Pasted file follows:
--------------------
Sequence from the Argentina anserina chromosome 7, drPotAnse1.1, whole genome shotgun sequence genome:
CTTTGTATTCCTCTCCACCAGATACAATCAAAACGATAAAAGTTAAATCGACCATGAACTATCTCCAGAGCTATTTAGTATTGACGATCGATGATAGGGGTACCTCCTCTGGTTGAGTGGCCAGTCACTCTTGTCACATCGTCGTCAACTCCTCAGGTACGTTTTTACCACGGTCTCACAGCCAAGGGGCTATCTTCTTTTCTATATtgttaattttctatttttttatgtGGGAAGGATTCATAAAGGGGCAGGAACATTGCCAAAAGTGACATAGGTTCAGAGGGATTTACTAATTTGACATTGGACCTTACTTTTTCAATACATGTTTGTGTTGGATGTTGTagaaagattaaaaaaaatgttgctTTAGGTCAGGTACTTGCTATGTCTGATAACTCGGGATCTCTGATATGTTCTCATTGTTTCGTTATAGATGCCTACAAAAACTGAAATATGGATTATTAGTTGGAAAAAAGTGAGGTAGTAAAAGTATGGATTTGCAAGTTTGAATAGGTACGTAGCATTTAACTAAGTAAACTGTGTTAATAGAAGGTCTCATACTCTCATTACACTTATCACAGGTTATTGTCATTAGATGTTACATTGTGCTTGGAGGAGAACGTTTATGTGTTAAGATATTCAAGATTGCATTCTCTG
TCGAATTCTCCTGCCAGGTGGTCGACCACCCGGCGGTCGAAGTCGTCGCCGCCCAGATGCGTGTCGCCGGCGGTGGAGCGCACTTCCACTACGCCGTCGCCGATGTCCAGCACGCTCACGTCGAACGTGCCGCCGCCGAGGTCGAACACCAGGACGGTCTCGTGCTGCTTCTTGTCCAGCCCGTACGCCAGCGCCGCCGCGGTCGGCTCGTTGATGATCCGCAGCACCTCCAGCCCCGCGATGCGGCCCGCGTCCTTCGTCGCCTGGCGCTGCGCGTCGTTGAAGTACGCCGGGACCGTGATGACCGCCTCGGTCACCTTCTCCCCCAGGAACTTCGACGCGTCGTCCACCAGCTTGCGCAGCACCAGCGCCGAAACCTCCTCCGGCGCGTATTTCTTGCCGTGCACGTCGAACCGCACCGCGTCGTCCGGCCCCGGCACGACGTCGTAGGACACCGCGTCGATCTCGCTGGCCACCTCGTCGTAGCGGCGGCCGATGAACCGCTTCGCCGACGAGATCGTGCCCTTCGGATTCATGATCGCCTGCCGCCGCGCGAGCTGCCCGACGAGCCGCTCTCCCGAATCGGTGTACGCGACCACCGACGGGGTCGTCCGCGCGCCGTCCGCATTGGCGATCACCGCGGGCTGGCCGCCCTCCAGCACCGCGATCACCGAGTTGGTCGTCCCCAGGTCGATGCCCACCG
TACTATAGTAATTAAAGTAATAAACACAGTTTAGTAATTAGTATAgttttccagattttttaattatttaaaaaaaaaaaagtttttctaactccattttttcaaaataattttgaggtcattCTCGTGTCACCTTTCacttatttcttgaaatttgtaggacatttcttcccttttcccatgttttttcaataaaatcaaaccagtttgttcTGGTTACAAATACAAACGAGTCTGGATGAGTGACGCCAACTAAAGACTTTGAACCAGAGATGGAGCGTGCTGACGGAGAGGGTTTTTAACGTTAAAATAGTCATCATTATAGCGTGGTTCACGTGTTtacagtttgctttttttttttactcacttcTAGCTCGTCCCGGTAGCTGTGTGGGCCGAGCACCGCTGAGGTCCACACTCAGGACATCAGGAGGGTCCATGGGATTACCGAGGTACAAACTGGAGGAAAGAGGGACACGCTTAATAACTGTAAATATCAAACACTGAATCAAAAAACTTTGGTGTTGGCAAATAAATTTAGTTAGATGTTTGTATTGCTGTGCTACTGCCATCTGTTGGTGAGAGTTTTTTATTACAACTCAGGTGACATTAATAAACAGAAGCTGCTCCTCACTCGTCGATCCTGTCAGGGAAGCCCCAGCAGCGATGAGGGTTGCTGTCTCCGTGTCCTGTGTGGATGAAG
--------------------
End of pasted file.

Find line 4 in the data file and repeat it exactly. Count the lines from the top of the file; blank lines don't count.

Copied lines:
TACTATAGTAATTAAAGTAATAAACACAGTTTAGTAATTAGTATAgttttccagattttttaattatttaaaaaaaaaaaagtttttctaactccattttttcaaaataattttgaggtcattCTCGTGTCACCTTTCacttatttcttgaaatttgtaggacatttcttcccttttcccatgttttttcaataaaatcaaaccagtttgttcTGGTTACAAATACAAACGAGTCTGGATGAGTGACGCCAACTAAAGACTTTGAACCAGAGATGGAGCGTGCTGACGGAGAGGGTTTTTAACGTTAAAATAGTCATCATTATAGCGTGGTTCACGTGTTtacagtttgctttttttttttactcacttcTAGCTCGTCCCGGTAGCTGTGTGGGCCGAGCACCGCTGAGGTCCACACTCAGGACATCAGGAGGGTCCATGGGATTACCGAGGTACAAACTGGAGGAAAGAGGGACACGCTTAATAACTGTAAATATCAAACACTGAATCAAAAAACTTTGGTGTTGGCAAATAAATTTAGTTAGATGTTTGTATTGCTGTGCTACTGCCATCTGTTGGTGAGAGTTTTTTATTACAACTCAGGTGACATTAATAAACAGAAGCTGCTCCTCACTCGTCGATCCTGTCAGGGAAGCCCCAGCAGCGATGAGGGTTGCTGTCTCCGTGTCCTGTGTGGATGAAG